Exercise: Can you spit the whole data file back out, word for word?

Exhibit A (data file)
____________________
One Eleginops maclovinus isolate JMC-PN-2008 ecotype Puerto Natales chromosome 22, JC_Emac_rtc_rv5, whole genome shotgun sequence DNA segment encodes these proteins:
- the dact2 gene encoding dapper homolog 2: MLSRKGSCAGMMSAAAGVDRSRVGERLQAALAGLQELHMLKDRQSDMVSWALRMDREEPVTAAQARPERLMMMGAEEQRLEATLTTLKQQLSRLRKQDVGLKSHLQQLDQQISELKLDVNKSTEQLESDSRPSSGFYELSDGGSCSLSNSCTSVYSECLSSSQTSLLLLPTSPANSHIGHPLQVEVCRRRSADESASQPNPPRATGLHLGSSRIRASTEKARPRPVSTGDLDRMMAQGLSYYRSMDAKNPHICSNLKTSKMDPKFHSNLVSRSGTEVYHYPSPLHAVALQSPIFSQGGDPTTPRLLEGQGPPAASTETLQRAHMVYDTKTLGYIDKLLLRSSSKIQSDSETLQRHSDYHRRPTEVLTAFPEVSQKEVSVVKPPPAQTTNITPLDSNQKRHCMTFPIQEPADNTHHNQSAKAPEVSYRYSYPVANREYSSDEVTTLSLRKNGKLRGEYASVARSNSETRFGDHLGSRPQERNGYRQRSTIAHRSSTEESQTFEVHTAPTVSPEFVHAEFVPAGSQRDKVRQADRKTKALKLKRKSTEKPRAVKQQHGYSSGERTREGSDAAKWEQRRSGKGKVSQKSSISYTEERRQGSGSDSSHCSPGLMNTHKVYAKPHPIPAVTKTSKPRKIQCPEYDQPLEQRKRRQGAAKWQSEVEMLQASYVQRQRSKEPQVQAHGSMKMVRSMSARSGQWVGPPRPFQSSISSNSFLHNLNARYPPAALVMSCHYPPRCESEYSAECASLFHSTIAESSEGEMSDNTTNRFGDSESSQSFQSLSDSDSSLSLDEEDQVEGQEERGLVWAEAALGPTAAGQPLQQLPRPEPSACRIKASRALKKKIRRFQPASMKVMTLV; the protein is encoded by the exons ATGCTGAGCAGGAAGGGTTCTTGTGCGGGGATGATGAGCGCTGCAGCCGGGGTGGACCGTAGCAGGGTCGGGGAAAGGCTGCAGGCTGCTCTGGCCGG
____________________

One Eleginops maclovinus isolate JMC-PN-2008 ecotype Puerto Natales chromosome 22, JC_Emac_rtc_rv5, whole genome shotgun sequence DNA segment encodes these proteins:
- the dact2 gene encoding dapper homolog 2: MLSRKGSCAGMMSAAAGVDRSRVGERLQAALAGLQELHMLKDRQSDMVSWALRMDREEPVTAAQARPERLMMMGAEEQRLEATLTTLKQQLSRLRKQDVGLKSHLQQLDQQISELKLDVNKSTEQLESDSRPSSGFYELSDGGSCSLSNSCTSVYSECLSSSQTSLLLLPTSPANSHIGHPLQVEVCRRRSADESASQPNPPRATGLHLGSSRIRASTEKARPRPVSTGDLDRMMAQGLSYYRSMDAKNPHICSNLKTSKMDPKFHSNLVSRSGTEVYHYPSPLHAVALQSPIFSQGGDPTTPRLLEGQGPPAASTETLQRAHMVYDTKTLGYIDKLLLRSSSKIQSDSETLQRHSDYHRRPTEVLTAFPEVSQKEVSVVKPPPAQTTNITPLDSNQKRHCMTFPIQEPADNTHHNQSAKAPEVSYRYSYPVANREYSSDEVTTLSLRKNGKLRGEYASVARSNSETRFGDHLGSRPQERNGYRQRSTIAHRSSTEESQTFEVHTAPTVSPEFVHAEFVPAGSQRDKVRQADRKTKALKLKRKSTEKPRAVKQQHGYSSGERTREGSDAAKWEQRRSGKGKVSQKSSISYTEERRQGSGSDSSHCSPGLMNTHKVYAKPHPIPAVTKTSKPRKIQCPEYDQPLEQRKRRQGAAKWQSEVEMLQASYVQRQRSKEPQVQAHGSMKMVRSMSARSGQWVGPPRPFQSSISSNSFLHNLNARYPPAALVMSCHYPPRCESEYSAECASLFHSTIAESSEGEMSDNTTNRFGDSESSQSFQSLSDSDSSLSLDEEDQVEGQEERGLVWAEAALGPTAAGQPLQQLPRPEPSACRIKASRALKKKIRRFQPASMKVMTLV; the protein is encoded by the exons ATGCTGAGCAGGAAGGGTTCTTGTGCGGGGATGATGAGCGCTGCAGCCGGGGTGGACCGTAGCAGGGTCGGGGAAAGGCTGCAGGCTGCTCTGGCCGG